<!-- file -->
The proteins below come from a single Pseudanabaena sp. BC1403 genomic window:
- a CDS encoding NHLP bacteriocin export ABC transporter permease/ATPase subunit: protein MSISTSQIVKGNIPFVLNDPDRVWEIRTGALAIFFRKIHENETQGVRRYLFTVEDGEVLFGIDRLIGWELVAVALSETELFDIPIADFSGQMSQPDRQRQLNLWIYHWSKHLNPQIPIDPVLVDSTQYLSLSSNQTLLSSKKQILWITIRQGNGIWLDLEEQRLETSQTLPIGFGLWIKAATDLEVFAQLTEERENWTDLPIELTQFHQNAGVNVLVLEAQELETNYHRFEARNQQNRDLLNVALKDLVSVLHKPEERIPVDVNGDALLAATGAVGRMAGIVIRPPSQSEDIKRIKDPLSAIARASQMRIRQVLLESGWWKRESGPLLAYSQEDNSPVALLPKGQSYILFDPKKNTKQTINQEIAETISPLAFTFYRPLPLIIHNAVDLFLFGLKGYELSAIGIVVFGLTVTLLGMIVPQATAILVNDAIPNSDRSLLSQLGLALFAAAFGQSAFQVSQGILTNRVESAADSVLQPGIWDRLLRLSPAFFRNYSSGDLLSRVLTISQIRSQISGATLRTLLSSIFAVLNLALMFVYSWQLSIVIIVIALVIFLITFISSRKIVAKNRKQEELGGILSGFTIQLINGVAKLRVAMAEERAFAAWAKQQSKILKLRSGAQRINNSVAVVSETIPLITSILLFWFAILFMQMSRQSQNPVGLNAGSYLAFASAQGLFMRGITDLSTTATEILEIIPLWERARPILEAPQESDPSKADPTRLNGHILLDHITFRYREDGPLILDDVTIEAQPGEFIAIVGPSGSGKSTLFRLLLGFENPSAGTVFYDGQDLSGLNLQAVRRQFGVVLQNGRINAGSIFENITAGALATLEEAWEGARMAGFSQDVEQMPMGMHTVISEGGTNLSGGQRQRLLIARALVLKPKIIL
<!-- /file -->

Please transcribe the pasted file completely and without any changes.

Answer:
The proteins below come from a single Pseudanabaena sp. BC1403 genomic window:
- a CDS encoding NHLP bacteriocin export ABC transporter permease/ATPase subunit: protein MSISTSQIVKGNIPFVLNDPDRVWEIRTGALAIFFRKIHENETQGVRRYLFTVEDGEVLFGIDRLIGWELVAVALSETELFDIPIADFSGQMSQPDRQRQLNLWIYHWSKHLNPQIPIDPVLVDSTQYLSLSSNQTLLSSKKQILWITIRQGNGIWLDLEEQRLETSQTLPIGFGLWIKAATDLEVFAQLTEERENWTDLPIELTQFHQNAGVNVLVLEAQELETNYHRFEARNQQNRDLLNVALKDLVSVLHKPEERIPVDVNGDALLAATGAVGRMAGIVIRPPSQSEDIKRIKDPLSAIARASQMRIRQVLLESGWWKRESGPLLAYSQEDNSPVALLPKGQSYILFDPKKNTKQTINQEIAETISPLAFTFYRPLPLIIHNAVDLFLFGLKGYELSAIGIVVFGLTVTLLGMIVPQATAILVNDAIPNSDRSLLSQLGLALFAAAFGQSAFQVSQGILTNRVESAADSVLQPGIWDRLLRLSPAFFRNYSSGDLLSRVLTISQIRSQISGATLRTLLSSIFAVLNLALMFVYSWQLSIVIIVIALVIFLITFISSRKIVAKNRKQEELGGILSGFTIQLINGVAKLRVAMAEERAFAAWAKQQSKILKLRSGAQRINNSVAVVSETIPLITSILLFWFAILFMQMSRQSQNPVGLNAGSYLAFASAQGLFMRGITDLSTTATEILEIIPLWERARPILEAPQESDPSKADPTRLNGHILLDHITFRYREDGPLILDDVTIEAQPGEFIAIVGPSGSGKSTLFRLLLGFENPSAGTVFYDGQDLSGLNLQAVRRQFGVVLQNGRINAGSIFENITAGALATLEEAWEGARMAGFSQDVEQMPMGMHTVISEGGTNLSGGQRQRLLIARALVLKPKIIL